Take drinking for instance. People won’t stop unless the pain of continuing is greater than the numbing pleasure they feel, for an addict, that may not happen til rock bottom, but you don’t need to let the pain build up so much. Multiple people tried to get my brother to stop drinking, or at least slow his roll, but until he nearly died he didn’t want to change. For me, a few years ago I was self-medicating with booze every day, getting way too out of control, and despite wanting to stop my rationalization each day allowed me to continue bad habits. It wasn’t until I was called out by my wife that embarrassment was high enough so that I finally had enough. Then a switch was flipped (I talk about it here). I dumped out all the booze and addressed the situation to get it under control, not by running away, but addressing it head on – taking a substance abuse class, even going to a few AA meetings. In the end, I developed healthier habits around alcohol and now enjoy it in moderation.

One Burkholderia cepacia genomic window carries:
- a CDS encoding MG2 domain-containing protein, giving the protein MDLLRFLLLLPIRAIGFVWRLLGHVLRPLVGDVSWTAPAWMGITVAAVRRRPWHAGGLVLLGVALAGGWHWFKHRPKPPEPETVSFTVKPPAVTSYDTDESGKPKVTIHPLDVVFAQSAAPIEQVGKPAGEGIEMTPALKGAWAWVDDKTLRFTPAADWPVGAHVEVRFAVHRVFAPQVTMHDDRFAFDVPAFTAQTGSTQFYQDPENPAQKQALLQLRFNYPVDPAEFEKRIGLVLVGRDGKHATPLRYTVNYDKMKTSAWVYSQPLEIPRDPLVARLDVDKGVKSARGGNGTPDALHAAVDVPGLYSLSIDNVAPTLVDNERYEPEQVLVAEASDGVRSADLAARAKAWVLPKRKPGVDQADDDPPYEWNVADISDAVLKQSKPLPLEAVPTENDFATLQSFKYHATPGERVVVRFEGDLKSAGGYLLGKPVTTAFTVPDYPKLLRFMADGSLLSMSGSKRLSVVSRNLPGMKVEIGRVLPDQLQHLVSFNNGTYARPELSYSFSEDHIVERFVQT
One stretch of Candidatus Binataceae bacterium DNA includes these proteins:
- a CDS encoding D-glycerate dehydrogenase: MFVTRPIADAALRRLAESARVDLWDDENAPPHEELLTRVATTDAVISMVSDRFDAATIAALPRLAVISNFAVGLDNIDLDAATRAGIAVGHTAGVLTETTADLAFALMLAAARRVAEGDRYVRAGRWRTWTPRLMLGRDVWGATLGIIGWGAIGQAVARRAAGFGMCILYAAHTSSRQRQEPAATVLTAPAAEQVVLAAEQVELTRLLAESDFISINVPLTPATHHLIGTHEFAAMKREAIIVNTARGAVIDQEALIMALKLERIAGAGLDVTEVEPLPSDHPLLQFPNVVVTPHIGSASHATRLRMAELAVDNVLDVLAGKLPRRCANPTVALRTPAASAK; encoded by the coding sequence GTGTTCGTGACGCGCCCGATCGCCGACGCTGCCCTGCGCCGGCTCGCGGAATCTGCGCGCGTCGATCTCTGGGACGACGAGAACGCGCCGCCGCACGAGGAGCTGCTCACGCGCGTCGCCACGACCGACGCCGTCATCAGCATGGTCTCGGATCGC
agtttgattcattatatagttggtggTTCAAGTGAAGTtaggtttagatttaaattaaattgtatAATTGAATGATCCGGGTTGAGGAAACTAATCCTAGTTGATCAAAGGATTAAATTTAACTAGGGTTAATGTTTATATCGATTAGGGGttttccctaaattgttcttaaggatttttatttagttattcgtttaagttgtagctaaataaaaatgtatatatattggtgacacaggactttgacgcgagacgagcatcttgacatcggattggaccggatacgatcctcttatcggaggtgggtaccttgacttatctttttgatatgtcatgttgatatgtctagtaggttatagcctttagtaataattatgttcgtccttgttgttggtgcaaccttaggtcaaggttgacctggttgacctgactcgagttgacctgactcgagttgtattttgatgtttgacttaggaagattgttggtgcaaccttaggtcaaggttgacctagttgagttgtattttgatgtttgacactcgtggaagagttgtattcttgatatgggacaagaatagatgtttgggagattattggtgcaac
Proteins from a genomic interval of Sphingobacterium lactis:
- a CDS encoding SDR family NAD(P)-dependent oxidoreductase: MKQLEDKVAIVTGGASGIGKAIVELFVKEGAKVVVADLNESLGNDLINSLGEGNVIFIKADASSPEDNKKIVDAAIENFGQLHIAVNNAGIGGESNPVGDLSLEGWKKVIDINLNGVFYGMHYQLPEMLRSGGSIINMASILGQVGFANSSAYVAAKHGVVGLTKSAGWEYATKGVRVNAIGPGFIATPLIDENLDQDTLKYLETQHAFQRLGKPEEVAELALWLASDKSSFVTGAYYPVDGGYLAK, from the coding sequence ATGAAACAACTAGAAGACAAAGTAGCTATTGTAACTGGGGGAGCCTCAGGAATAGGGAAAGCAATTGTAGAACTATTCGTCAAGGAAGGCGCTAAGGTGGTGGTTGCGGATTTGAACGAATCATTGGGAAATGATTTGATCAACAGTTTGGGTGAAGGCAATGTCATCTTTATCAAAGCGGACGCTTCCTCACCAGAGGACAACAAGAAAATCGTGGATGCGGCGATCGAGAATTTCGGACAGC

This approach is not too different for having bad food habits. You have to feel the pain of being a fat ass and finally get sick of being that way before you’ll finally change. Being fat is way more about your eating habits than it is about exercise. Exercise has tons of benefits, but the calories burned during even a 90-minute long-run as you train for a marathon may only be 900-1000. This is basically the amount in a Cinnabon Classic.